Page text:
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Efficient 3D reconstruction of large-scale urban environments from street-level video

David Gallup
The University of North Carolina at Chapel Hill
The University of North Carolina at Chapel Hill, 2011

@phdthesis{gallup2011efficient,

   title={Efficient 3D reconstruction of large-scale urban environments from street-level video},

   author={Gallup, D.},

   year={2011},

   school={THE UNIVERSITY OF NORTH CAROLINA AT CHAPEL HILL}

}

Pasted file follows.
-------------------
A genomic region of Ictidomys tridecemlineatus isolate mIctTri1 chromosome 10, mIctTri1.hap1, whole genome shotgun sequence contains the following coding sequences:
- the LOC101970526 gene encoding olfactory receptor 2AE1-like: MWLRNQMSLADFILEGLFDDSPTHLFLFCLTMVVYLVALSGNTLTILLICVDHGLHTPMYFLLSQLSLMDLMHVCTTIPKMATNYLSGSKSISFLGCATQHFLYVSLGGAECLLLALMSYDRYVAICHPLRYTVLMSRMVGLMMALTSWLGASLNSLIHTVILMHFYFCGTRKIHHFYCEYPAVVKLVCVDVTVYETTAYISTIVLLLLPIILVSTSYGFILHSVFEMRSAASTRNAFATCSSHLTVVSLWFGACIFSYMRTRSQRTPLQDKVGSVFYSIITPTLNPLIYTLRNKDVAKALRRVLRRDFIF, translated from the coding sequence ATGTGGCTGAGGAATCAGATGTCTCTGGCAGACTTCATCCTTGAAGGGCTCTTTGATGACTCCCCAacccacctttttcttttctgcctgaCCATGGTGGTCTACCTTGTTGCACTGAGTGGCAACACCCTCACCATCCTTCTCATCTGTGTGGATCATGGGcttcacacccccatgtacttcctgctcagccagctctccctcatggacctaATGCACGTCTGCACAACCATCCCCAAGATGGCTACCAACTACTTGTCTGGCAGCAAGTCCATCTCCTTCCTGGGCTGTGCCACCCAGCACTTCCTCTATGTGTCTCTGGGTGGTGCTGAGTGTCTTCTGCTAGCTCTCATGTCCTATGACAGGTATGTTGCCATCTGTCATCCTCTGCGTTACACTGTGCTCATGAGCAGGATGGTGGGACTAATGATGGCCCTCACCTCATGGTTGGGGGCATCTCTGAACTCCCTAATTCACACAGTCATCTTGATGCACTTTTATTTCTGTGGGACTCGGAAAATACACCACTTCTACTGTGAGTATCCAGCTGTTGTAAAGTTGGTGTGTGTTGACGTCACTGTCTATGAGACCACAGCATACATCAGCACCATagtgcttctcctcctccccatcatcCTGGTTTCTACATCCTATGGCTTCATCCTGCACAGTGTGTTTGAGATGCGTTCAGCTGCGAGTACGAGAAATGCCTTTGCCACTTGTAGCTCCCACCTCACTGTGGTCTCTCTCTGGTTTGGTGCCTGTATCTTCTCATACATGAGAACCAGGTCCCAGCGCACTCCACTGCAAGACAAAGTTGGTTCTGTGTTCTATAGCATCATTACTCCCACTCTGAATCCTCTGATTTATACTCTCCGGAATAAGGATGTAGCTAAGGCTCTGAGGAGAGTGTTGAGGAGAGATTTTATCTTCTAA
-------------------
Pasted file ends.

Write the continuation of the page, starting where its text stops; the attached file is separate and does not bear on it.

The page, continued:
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Recovering the 3-dimensional (3D) structure of a scene from 2-dimensional (2D) images is a fundamental problem in computer vision. This technology has many applications in computer graphics, entertainment, robotics, transportation, manufacturing, security, etc. One application is 3D mapping. For example, Google Earth and Microsoft Bing Maps provide a 3D virtual replica of many of the Earth’s cities. However, these 3D models are low-detail and lack ground-level realism. Google Street View and Bing Street Side provide high-resolution panoramas captured from the streets of many cities, but these stills cannot provide free navigation through the virtual world. In this dissertation, I will show how to automatically and efficiently create detailed 3D models of urban environments from streetlevel imagery. A major goal of this dissertation is to model large urban areas, even entire cities, which is an enormous challenge due to the sheer scale of the problem. Even a partial data capture of the town of Chapel Hill requires millions of frames of street-level video. The methods presented in this dissertation are highly parallel and use little memory, and can therefore utilize modern graphics hardware (GPU) technology to process video at the recording frame rate. Also, the structure in urban scenes such as planarity, orthogonality, verticality, and texture regularity can be exploited to achieve 3D reconstructions with greater efficiency, higher quality, and lower complexity. By examining the structure of an urban scene, a multiple-direction plane-sweep stereo method is performed on the GPU in real-time. An analysis of stereo precision leads to a view selection strategy that guarantees constant depth resolution and improves bounds on time complexity. Depth measurements are further improved by segmenting the scene into piecewise-planar and non-planar regions, a process which is aided by learned planar surface appearance. Finally, depth measurements are fused and the final 3D surface is recovered using a multi-layer heightmap model that produces clean, complete, and compact 3D reconstructions. The effectiveness of these methods is demonstrated by results from thousands of frames of video from a variety of urban scenes.
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